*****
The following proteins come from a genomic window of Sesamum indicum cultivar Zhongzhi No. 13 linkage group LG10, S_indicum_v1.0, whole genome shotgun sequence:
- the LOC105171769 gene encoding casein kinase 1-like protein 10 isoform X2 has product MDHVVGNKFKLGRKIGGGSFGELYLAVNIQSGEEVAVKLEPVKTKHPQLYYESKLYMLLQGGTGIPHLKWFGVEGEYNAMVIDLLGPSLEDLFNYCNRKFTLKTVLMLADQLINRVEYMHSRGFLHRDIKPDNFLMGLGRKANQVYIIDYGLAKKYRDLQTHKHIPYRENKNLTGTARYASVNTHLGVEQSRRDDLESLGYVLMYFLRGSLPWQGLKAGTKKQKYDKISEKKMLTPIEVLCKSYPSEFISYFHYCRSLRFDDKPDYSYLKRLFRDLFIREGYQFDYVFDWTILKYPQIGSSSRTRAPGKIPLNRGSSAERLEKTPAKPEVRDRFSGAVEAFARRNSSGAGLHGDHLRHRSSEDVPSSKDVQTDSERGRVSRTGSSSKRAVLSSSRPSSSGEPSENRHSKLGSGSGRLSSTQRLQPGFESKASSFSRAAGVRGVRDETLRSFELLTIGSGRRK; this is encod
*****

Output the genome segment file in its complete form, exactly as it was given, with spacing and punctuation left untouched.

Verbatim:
The following proteins come from a genomic window of Sesamum indicum cultivar Zhongzhi No. 13 linkage group LG10, S_indicum_v1.0, whole genome shotgun sequence:
- the LOC105171769 gene encoding casein kinase 1-like protein 10 isoform X2 has product MDHVVGNKFKLGRKIGGGSFGELYLAVNIQSGEEVAVKLEPVKTKHPQLYYESKLYMLLQGGTGIPHLKWFGVEGEYNAMVIDLLGPSLEDLFNYCNRKFTLKTVLMLADQLINRVEYMHSRGFLHRDIKPDNFLMGLGRKANQVYIIDYGLAKKYRDLQTHKHIPYRENKNLTGTARYASVNTHLGVEQSRRDDLESLGYVLMYFLRGSLPWQGLKAGTKKQKYDKISEKKMLTPIEVLCKSYPSEFISYFHYCRSLRFDDKPDYSYLKRLFRDLFIREGYQFDYVFDWTILKYPQIGSSSRTRAPGKIPLNRGSSAERLEKTPAKPEVRDRFSGAVEAFARRNSSGAGLHGDHLRHRSSEDVPSSKDVQTDSERGRVSRTGSSSKRAVLSSSRPSSSGEPSENRHSKLGSGSGRLSSTQRLQPGFESKASSFSRAAGVRGVRDETLRSFELLTIGSGRRK; this is encod